In their cross-appeal brief, the plaintiffs do not point to any evidence in the record which shows the substance of the County's training policies or procedures or the alleged inadequacies of any such policy. Likewise, the plaintiffs do not demonstrate how "the need for more or different training is so obvious, and the inadequacy so likely to result in the violation of constitutional rights, that the policymakers of the [municipality] can reasonably be said to have been deliberately indifferent to the need." Id. at 390. The requirement that a municipal policy caused the alleged constitutional violations "will not be satisfied by merely alleging that the existing training program for a class of employees, such as police officers, represents a policy for which the [municipality] is responsible." Id. at 389. In light of plaintiffs' failure to demonstrate how any of the County's training policies were inadequate, much less deliberately indifferent to the rights of its citizens, this court affirms the district court's grant of summary judgment for defendant Rea in his official capacity.

Because this court concludes that the district court's grant of summary judgment was proper, the district court also properly dismissed Sheriff Rea as a defendant.


For the foregoing reasons, this court AFFIRMS the district court's denial of defendants' motion for judgment as a matter of law for failure to personally identify participants and for insufficiency of evidence on the handcuffing claim, as well as the court's evidentiary rulings on Rea's testimony. This court further AFFIRMS the district court's order granting summary judgment for the defendants on the excessive force through use of rifles and the failure to train claims, as well as the dismissal of Rea as a defendant in this litigation.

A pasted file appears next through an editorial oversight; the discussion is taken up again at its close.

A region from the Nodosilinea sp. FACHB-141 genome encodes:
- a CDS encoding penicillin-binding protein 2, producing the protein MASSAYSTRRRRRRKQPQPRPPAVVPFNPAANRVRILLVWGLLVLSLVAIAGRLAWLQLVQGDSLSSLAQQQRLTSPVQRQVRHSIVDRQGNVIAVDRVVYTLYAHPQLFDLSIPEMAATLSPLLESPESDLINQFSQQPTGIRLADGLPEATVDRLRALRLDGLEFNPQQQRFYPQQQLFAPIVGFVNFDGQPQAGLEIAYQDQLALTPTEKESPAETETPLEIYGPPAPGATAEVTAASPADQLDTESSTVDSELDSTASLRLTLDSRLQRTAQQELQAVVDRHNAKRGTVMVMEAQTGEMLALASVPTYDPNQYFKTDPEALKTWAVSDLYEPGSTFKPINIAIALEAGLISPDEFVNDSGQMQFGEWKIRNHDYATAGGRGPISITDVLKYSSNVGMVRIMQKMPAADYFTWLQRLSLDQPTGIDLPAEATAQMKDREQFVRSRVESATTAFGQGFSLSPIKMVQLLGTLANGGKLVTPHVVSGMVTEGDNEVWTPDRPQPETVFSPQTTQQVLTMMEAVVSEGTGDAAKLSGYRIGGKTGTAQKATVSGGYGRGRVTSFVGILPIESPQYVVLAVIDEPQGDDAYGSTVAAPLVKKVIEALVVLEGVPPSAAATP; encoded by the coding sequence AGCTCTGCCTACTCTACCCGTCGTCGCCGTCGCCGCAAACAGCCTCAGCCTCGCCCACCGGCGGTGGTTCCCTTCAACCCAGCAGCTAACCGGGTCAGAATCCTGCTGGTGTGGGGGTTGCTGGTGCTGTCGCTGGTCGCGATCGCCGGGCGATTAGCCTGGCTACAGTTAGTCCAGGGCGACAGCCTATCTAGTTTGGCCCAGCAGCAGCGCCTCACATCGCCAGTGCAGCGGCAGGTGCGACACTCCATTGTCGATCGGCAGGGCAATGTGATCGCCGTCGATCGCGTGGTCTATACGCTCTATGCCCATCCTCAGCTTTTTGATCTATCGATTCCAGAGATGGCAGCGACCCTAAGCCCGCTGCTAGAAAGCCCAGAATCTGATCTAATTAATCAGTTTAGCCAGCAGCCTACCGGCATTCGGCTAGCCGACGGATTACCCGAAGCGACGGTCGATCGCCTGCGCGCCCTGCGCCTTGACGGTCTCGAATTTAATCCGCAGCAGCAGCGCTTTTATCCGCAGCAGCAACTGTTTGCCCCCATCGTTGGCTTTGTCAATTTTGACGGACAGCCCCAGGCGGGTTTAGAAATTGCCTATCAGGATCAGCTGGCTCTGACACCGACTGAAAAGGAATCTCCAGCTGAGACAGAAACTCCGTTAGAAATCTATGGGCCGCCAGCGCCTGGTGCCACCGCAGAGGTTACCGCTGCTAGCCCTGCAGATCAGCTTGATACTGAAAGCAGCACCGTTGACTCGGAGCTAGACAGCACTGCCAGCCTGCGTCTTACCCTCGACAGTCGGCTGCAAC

Michael R. Murphy

Circuit Judge

Click footnote number to return to corresponding location in the text.

*. This order and judgment is not binding precedent, except under the doctrines of law of the case, res judicata, and collateral estoppel. The court generally disfavors the citation of orders and judgments; nevertheless, an order and judgment may be cited under the terms and conditions of 10th Circuit Rule 36.3.

2.Honorable G. Thomas VanBebber, Senior District Judge, United States District Court for the District of Kansas, sitting by designation.

1."A person commits a . . . misdemeanor if: . . . (d) He has in his possession a firearm while he is under the influence of intoxicating liquor . . . ." Colo. Rev. Stat. § 18-12-106(d).

2.During a line of questioning by plaintiffs' counsel about the operations of the tactical support unit at the department, the following colloquy occurred:

THE COURT: Sheriff, why didn't you go with [the tactical support unit to the Stuart residence]?

THE WITNESS: I don't always participate in these. In fact, I seldom participate in them anymore unless--

THE COURT: You are the elected official; you have got the good judgment. Why didn't you go and supervise your men?

THE WITNESS: Because I have people that are highly more proficient with regard to their training in that aspect of it than I am.

THE COURT: But you are the elected one.

THE WITNESS: That's correct.

THE COURT [to plaintiffs' counsel]: Go ahead.